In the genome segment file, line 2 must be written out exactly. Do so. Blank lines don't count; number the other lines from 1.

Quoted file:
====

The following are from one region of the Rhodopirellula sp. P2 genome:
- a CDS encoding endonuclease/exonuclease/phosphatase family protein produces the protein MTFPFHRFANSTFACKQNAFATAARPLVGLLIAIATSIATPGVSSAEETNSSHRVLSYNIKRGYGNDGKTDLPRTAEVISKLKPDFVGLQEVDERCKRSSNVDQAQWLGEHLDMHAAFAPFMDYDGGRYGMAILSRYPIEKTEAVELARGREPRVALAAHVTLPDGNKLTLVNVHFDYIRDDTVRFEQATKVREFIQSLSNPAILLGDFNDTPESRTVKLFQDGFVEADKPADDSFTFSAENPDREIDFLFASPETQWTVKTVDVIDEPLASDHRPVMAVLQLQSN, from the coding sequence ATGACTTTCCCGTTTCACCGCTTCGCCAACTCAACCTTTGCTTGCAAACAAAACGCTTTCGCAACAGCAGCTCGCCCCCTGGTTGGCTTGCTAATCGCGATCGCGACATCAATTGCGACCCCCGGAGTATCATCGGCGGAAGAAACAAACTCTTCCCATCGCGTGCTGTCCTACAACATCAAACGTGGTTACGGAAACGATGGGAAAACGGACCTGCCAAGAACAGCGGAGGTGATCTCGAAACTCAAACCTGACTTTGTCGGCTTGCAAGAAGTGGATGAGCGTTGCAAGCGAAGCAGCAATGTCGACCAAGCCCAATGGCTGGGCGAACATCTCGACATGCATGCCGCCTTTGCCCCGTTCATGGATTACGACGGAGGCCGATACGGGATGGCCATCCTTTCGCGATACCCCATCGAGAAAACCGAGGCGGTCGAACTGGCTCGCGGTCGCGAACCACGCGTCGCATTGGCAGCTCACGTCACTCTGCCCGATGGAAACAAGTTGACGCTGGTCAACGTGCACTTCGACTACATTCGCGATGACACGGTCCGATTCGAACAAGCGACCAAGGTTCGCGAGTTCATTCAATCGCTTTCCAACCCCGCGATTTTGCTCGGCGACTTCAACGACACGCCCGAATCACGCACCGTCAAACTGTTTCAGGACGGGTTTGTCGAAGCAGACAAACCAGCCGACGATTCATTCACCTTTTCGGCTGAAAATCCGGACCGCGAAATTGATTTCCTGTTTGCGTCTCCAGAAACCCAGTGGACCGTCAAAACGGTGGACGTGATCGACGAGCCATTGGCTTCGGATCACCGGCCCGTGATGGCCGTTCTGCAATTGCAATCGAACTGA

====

- a CDS encoding endonuclease/exonuclease/phosphatase family protein produces the protein MTFPFHRFANSTFACKQNAFATAARPLVGLLIAIATSIATPGVSSAEETNSSHRVLSYNIKRGYGNDGKTDLPRTAEVISKLKPDFVGLQEVDERCKRSSNVDQAQWLGEHLDMHAAFAPFMDYDGGRYGMAILSRYPIEKTEAVELARGREPRVALAAHVTLPDGNKLTLVNVHFDYIRDDTVRFEQATKVREFIQSLSNPAILLGDFNDTPESRTVKLFQDGFVEADKPADDSFTFSAENPDREIDFLFASPETQWTVKTVDVIDEPLASDHRPVMAVLQLQSN, from the coding sequence ATGACTTTCCCGTTTCACCGCTTCGCCAACTCAACCTTTGCTTGCAAACAAAACGCTTTCGCAACAGCAGCTCGCCCCCTGGTTGGCTTGCTAATCGCGATCGCGACATCAATTGCGACCCCCGGAGTATCATCGGCGGAAGAAACAAACTCTTCCCATCGCGTGCTGTCCTACAACATCAAACGTGGTTACGGAAACGATGGGAAAACGGACCTGCCAAGAACAGCGGAGGTGATCTCGAAACTCAAACCTGACTTTGTCGGCTTGCAAGAAGTGGATGAGCGTTGCAAGCGAAGCAGCAATGTCGACCAAGCCCAATGGCTGGGCGAACATCTCGACATGCATGCCGCCTTTGCCCCGTTCATGGATTACGACGGAGGCCGATACGGGATGGCCATCCTTTCGCGATACCCCATCGAGAAAACCGAGGCGGTCGAACTGGCTCGCGGTCGCGAACCACGCGTCGCATTGGCAGCTCACGTCACTCTGCCCGATGGAAACAAGTTGACGCTGGTCAACGTGCACTTCGACTACATTCGCGATGACACGGTCCGATTCGAACAAGCGACCAAGGTTCGCGAGTTCATTCAATCGCTTTCCAACCCCGCGATTTTGCTCGGCGACTTCAACGACACGCCCGAATCACGCACCGTCAAACTGTTTCAGGACGGGTTTGTCGAAGCAGACAAACCAGCCGACGATTCATTCACCTTTTCGGCTGAAAATCCGGACCGCGAAATTGATTTCCTGTTTGCGTCTCCAGAAACCCAGTGGACCGTCAAAACGGTGGACGTGATCGACGAGCCATTGGCTTCGGATCACCGGCCCGTGATGGCCGTTCTGCAATTGCAATCGAACTGA